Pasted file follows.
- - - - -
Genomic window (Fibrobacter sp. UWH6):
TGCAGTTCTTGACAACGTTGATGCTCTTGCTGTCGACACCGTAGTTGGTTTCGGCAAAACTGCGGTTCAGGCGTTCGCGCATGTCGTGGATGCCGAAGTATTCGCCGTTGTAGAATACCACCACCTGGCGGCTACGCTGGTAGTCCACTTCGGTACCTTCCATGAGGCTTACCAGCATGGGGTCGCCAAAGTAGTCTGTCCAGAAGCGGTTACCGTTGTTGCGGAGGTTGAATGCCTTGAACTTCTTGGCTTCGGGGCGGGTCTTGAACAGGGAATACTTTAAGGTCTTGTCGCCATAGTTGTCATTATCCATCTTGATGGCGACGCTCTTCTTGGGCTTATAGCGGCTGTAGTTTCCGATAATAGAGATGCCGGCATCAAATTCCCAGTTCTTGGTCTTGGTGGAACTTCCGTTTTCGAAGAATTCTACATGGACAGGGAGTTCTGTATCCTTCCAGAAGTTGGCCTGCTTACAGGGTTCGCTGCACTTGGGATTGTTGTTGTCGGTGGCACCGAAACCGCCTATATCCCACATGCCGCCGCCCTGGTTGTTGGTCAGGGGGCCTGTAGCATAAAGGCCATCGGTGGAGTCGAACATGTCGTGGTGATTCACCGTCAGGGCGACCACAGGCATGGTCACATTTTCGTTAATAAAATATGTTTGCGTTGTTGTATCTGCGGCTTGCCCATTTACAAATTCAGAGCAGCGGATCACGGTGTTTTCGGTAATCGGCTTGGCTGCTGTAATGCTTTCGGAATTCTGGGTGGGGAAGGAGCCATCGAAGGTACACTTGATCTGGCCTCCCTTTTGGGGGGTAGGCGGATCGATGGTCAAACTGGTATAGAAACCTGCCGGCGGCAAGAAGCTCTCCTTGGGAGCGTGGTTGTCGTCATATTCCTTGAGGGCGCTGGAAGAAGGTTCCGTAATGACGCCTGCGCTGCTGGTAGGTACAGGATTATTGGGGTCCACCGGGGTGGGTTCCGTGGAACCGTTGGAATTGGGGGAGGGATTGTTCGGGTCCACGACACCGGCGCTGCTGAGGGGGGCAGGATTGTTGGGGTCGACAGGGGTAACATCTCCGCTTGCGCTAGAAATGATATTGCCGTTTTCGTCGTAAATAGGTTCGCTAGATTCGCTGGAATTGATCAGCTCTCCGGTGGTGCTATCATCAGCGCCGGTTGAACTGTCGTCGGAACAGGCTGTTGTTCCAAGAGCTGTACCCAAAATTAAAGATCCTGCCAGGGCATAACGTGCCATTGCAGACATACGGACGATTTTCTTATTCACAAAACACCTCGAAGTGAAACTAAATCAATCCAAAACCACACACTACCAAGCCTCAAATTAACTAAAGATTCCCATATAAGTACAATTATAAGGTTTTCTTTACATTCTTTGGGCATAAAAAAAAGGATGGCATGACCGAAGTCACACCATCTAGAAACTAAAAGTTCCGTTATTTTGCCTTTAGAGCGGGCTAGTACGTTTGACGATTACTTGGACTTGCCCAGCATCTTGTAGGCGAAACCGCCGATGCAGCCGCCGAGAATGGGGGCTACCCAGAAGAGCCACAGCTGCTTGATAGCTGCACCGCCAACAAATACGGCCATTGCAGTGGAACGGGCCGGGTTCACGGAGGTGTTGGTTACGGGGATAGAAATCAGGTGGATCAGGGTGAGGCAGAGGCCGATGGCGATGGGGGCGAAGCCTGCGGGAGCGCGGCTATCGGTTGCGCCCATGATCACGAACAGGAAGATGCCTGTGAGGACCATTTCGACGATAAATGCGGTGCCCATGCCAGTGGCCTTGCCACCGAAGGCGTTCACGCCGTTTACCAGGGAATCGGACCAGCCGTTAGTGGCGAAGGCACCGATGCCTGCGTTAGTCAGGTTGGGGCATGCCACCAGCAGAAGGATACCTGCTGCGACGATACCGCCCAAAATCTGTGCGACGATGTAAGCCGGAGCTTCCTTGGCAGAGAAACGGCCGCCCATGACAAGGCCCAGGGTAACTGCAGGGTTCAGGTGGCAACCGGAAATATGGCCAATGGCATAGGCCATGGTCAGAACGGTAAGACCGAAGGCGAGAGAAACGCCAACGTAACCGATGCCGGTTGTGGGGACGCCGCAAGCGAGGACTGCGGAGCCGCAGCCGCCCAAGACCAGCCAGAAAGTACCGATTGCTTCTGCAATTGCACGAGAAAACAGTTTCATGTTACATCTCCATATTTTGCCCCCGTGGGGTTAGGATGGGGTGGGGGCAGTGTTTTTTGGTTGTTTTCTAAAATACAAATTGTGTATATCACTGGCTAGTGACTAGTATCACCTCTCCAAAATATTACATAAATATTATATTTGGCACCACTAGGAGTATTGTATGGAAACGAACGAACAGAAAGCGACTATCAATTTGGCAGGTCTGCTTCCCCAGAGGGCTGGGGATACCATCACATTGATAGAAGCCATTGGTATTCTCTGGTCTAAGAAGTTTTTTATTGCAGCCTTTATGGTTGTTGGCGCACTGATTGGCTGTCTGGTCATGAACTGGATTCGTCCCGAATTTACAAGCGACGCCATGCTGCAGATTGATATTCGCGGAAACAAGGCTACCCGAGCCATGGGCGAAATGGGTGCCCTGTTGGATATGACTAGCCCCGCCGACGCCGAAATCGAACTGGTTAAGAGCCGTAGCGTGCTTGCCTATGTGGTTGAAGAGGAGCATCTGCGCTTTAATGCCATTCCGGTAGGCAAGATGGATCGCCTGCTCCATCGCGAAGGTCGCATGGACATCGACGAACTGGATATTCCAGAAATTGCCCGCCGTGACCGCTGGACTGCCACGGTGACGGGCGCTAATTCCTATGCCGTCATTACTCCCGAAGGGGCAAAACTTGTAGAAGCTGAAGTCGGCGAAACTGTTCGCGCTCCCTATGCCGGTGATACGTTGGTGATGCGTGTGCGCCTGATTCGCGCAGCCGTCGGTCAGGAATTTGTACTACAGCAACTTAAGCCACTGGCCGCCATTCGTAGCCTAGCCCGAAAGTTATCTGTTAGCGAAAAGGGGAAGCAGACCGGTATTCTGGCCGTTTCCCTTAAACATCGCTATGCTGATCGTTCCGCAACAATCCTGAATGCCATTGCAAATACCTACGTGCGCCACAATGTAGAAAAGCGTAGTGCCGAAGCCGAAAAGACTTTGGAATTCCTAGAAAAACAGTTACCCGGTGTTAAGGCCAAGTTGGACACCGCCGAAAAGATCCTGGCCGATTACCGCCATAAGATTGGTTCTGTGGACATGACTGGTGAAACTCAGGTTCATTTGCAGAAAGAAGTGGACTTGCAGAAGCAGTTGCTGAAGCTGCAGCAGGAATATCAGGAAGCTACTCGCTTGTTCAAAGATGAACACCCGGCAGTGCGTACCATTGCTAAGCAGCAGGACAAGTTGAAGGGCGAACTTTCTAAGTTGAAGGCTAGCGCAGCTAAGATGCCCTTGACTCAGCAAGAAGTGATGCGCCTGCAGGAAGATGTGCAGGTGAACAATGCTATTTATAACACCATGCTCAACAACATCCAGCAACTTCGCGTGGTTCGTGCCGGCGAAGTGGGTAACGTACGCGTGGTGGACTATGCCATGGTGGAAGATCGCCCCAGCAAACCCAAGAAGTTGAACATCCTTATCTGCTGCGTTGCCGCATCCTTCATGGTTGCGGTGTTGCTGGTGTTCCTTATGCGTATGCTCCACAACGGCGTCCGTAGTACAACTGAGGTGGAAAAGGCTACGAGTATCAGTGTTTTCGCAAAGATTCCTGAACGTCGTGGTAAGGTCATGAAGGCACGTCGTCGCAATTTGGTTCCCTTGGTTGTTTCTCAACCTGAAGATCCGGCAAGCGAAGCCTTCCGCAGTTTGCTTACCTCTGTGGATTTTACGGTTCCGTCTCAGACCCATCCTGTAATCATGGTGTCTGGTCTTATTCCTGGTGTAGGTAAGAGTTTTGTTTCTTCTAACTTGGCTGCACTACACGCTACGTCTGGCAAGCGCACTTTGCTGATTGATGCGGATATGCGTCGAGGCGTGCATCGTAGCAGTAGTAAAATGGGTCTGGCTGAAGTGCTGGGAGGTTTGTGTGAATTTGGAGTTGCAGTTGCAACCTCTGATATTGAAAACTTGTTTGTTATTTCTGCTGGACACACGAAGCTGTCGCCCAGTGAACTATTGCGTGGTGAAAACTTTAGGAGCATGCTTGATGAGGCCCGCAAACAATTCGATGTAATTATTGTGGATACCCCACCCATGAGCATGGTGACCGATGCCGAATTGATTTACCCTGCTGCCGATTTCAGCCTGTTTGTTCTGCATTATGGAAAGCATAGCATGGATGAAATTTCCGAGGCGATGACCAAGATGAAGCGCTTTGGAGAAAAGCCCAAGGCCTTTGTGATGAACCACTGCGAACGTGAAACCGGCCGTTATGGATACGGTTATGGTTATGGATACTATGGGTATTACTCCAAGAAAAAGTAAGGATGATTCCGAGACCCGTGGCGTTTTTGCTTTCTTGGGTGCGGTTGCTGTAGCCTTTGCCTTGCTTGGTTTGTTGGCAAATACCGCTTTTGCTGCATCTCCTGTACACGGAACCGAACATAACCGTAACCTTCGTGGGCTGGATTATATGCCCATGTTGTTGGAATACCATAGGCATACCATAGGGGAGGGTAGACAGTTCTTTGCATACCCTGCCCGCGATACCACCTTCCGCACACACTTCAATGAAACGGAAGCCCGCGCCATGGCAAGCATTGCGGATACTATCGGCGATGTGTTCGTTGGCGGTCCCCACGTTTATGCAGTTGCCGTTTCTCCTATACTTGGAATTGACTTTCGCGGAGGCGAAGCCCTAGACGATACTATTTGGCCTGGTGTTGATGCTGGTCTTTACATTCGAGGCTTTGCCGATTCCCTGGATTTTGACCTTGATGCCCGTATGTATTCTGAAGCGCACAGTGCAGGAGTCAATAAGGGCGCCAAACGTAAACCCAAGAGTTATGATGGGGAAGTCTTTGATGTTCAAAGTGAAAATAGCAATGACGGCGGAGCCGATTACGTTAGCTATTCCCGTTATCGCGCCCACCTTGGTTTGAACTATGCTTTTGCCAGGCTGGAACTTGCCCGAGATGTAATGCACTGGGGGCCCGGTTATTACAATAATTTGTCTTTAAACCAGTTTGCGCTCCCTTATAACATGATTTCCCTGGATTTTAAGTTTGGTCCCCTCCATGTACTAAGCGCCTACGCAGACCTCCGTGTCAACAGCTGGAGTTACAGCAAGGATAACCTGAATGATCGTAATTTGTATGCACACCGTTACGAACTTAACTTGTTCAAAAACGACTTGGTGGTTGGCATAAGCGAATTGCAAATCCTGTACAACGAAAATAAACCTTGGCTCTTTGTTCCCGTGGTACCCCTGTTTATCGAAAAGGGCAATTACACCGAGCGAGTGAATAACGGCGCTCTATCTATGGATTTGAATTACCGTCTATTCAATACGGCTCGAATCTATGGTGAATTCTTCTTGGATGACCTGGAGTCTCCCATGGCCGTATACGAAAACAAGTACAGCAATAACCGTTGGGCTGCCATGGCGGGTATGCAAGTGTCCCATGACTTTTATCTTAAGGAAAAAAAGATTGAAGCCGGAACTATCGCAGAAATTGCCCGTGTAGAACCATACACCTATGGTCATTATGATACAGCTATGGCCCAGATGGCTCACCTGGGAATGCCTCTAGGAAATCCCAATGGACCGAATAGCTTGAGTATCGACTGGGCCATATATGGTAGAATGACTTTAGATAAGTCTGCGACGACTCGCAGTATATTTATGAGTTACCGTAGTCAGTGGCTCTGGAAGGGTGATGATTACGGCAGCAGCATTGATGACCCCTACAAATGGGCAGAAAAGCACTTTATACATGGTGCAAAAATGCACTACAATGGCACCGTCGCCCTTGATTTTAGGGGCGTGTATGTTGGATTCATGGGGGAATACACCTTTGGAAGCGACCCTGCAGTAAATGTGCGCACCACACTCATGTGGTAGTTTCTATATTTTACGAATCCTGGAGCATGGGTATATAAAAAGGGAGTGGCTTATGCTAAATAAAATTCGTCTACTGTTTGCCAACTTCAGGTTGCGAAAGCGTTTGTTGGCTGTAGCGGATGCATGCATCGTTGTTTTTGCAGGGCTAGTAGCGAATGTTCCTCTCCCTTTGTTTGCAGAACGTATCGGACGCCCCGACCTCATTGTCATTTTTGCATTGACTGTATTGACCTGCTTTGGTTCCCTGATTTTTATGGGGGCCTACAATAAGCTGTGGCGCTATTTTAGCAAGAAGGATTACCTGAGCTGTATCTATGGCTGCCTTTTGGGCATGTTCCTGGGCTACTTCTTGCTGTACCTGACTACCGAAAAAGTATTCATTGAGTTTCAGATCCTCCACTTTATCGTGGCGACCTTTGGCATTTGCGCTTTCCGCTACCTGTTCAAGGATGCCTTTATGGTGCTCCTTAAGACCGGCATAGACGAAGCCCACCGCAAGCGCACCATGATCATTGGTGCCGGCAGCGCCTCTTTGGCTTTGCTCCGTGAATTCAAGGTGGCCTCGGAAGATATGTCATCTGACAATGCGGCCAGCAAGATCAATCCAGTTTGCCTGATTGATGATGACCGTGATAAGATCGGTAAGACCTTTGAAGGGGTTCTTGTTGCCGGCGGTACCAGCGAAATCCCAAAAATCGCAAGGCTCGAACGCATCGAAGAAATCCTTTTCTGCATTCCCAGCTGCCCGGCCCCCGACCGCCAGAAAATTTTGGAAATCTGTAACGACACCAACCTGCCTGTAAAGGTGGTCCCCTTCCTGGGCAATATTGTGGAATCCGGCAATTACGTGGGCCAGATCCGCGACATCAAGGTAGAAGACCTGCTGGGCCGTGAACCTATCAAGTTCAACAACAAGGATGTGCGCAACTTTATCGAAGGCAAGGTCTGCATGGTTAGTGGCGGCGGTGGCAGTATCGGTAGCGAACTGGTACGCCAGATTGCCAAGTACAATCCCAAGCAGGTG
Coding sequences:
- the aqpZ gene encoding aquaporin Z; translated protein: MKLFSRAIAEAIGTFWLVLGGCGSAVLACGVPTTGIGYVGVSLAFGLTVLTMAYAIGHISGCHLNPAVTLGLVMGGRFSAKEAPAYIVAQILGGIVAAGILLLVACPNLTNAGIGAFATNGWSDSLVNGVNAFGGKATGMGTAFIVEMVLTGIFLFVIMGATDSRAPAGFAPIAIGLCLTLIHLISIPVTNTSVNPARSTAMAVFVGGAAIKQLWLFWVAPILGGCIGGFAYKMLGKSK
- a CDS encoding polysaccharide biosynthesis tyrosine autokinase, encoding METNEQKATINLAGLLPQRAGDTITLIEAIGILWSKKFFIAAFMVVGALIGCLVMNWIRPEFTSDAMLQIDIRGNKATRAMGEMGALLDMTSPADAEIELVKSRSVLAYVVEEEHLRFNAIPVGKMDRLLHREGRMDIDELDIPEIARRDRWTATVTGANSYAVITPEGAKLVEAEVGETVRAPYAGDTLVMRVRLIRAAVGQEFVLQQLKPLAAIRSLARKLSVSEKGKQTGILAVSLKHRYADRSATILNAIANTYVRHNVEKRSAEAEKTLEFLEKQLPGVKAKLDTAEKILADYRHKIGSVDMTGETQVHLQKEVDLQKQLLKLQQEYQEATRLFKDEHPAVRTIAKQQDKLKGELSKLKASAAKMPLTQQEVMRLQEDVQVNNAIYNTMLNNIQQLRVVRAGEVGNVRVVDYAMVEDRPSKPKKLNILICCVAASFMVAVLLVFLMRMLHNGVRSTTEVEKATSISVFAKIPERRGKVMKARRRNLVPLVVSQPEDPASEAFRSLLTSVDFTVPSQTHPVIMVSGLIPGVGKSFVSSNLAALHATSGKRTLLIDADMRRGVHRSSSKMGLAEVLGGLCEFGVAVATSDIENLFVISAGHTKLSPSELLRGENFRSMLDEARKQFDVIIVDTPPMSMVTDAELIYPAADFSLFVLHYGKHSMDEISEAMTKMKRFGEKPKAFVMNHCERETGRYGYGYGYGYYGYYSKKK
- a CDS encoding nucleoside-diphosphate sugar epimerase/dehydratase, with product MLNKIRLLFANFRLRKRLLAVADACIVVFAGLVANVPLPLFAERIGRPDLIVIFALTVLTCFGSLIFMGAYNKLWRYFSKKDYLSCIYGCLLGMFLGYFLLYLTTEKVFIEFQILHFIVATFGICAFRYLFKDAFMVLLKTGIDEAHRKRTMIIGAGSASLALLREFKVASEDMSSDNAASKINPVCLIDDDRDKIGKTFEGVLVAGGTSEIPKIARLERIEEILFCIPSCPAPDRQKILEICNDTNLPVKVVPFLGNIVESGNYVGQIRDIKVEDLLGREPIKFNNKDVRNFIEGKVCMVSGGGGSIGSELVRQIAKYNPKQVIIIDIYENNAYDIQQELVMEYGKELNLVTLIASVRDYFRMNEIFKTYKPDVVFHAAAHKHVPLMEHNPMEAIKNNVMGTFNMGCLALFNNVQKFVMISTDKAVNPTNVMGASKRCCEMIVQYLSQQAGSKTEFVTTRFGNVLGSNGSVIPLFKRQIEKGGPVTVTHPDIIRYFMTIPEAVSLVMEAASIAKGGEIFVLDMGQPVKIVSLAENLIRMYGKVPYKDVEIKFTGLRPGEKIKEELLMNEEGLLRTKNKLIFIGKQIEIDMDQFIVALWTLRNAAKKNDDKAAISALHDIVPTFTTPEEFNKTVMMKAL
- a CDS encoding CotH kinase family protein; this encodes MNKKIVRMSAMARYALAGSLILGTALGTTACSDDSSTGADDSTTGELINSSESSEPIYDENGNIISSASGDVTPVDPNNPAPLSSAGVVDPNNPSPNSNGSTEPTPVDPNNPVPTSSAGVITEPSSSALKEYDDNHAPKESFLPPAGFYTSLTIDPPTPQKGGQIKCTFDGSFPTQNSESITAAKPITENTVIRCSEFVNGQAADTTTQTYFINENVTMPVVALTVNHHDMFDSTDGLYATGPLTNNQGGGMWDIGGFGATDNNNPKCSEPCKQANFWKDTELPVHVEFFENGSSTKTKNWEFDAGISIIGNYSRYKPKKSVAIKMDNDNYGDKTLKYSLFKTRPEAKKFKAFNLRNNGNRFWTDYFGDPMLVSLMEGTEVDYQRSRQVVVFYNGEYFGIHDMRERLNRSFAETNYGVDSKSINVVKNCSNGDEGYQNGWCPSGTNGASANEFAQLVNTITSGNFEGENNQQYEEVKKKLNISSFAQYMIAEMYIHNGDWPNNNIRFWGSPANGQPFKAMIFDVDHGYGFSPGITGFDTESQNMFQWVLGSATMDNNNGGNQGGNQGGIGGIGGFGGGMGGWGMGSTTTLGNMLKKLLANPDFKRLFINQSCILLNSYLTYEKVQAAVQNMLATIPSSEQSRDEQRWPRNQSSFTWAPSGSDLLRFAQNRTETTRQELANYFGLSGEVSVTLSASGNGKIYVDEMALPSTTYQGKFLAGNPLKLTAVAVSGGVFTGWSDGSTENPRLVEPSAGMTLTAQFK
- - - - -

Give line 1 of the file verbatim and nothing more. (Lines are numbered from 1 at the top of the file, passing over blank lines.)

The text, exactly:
Genomic window (Fibrobacter sp. UWH6):